“Generation Z” or “Generation Mobile”?General
This is the first in a two-part series by Ning’s Marketing intern, Nicholas O’Farrell, on teenage mobile use. Stay tuned for his Friday post about the teen mobile market and their role in the migration to mobile.
In many ways, “mobile” is a teenage concept. From its beginnings in the 1970s to the 3G and 4G networks used today by the likes of Verizon, AT&T, Vodafone, Vivo, Orange and T-Mobile, it has experienced much of the same physical and conceptual growth that teenagers undergo to become adults. In fact, mobile’s foundation was laid with the introduction of earlier mobile technology in 1991 – coincidentally the year today’s oldest teenagers, now 19, were born – and the technology has boomed ever since. Growing alongside today’s teens, mobile has become one of the defining technologies of Generation Z (people born between 1991-2010), so much so that the generation – my generation – might be more aptly named Generation Mobile.
While teen mobile use appears complex, it boils down to 3 vital characteristics. A service that incorporates all 3 of these attributes into its mobile product is more likely to have a large teen base:
- Accessibility: If it’s not easy and fast to use, teenagers will not use it.
The most important motivation for teens to use and continue using a mobile service is ease of use. It’s one of the reasons for the massive popularity among teenagers of Facebook’s mobile app and texting – communication services like these are quick to learn, easy to use, and offer instant gratification.
- Popularity: If it’s not popular, there will be a limited teenage use base.
It’s no surprise that the percentage of teens owning cell phones increased 15 times between 2000 and 2010 (from 5% of the teenage population owning in 2000 to 75% of teens owning in 2010. Mobile use amongst teens, like many other things in middle and high school, is driven by the notion that “if everybody else has it, you have to have it too.” No, it’s not traditional peer pressure – it’s the feeling that if you don’t have something, you’re missing out!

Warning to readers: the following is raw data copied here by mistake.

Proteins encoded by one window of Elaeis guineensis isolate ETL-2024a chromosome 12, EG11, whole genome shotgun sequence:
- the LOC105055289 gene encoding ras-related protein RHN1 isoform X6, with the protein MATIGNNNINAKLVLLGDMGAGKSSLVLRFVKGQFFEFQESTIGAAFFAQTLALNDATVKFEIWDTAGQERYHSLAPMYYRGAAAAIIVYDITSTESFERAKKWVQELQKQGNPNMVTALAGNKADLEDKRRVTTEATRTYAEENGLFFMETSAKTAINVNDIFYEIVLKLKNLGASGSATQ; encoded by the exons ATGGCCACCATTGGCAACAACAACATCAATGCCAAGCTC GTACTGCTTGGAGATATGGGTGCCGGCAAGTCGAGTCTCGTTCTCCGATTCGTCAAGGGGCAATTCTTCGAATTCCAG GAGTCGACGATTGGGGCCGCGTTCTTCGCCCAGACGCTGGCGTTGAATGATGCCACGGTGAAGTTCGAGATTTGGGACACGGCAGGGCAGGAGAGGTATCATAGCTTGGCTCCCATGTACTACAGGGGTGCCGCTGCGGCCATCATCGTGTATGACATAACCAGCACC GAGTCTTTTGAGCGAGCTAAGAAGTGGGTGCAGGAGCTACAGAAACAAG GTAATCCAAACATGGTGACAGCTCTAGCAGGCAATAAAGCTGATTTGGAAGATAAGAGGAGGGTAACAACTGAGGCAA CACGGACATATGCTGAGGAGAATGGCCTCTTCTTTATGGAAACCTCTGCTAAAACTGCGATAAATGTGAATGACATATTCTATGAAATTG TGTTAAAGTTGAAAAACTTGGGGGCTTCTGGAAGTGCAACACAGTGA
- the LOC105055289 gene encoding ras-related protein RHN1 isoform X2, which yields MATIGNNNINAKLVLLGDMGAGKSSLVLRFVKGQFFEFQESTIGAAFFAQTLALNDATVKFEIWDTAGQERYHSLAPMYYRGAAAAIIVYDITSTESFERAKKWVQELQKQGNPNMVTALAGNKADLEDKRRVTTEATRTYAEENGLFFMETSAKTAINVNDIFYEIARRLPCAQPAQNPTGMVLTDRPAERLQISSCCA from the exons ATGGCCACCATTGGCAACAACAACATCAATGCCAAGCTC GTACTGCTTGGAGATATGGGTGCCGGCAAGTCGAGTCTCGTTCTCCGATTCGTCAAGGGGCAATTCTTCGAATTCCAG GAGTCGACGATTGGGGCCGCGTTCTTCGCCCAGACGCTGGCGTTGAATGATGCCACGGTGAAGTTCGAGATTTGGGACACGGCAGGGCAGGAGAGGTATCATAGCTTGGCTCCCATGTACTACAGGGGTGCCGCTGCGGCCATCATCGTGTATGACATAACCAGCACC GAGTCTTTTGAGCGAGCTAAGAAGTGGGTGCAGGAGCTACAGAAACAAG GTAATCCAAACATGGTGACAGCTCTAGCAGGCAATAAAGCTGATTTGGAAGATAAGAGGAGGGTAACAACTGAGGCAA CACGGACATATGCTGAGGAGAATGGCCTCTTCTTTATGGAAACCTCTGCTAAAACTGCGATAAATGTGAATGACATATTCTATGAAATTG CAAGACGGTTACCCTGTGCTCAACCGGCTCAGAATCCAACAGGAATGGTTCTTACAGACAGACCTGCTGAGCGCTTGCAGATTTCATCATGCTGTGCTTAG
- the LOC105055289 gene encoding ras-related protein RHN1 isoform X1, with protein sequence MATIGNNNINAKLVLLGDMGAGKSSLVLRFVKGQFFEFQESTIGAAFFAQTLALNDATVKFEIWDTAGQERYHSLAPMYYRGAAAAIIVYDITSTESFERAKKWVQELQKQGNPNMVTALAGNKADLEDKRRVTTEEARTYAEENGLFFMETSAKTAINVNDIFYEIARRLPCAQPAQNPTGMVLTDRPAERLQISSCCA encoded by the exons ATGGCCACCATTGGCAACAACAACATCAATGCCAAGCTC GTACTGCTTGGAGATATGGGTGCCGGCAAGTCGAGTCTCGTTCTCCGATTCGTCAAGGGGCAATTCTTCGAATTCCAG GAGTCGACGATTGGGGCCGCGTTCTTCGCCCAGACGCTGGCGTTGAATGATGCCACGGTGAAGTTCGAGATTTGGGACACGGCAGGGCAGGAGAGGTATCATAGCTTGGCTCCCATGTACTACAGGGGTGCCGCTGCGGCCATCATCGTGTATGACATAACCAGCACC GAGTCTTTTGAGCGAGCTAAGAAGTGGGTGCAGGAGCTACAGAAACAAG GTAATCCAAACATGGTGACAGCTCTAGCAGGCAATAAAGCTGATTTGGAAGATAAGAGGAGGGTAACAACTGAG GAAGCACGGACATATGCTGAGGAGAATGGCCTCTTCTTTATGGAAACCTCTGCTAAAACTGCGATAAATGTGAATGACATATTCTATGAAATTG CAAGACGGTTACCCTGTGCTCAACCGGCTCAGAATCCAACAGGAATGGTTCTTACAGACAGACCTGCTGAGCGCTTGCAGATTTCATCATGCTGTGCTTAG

- Connectivity: If it can build on established online connections, it’s even more appealing.
Having come of age during the era of social networking and online sharing, many of us now look for mobile services integrating with the many accounts we already use, such as Facebook, Twitter, Tumblr and Zynga. We want mobile apps that allow us to chat with our Facebook friends, our AIM buddies, and friends still tied to SMS. Mogwee takes this idea and merges its interactive social tools to create a fun and quirky multi-platform group communication mobile service. Now I can use one app to interact and connect with my friends, all from the palm of my hand — it’s this all-in-one mobile connectivity that teenagers crave.
Post by Nicholas O’Farrell. Nicholas is a Marketing intern at Ning. Over the summer, he’s worked on a variety of projects with us, spanning from online community building for political organizations to working with Ning’s legal team and blogging for the company. A triplet and citizen of three countries, Nicholas enjoys reading, writing, traveling, skiing, and exploring new cultures and languages.
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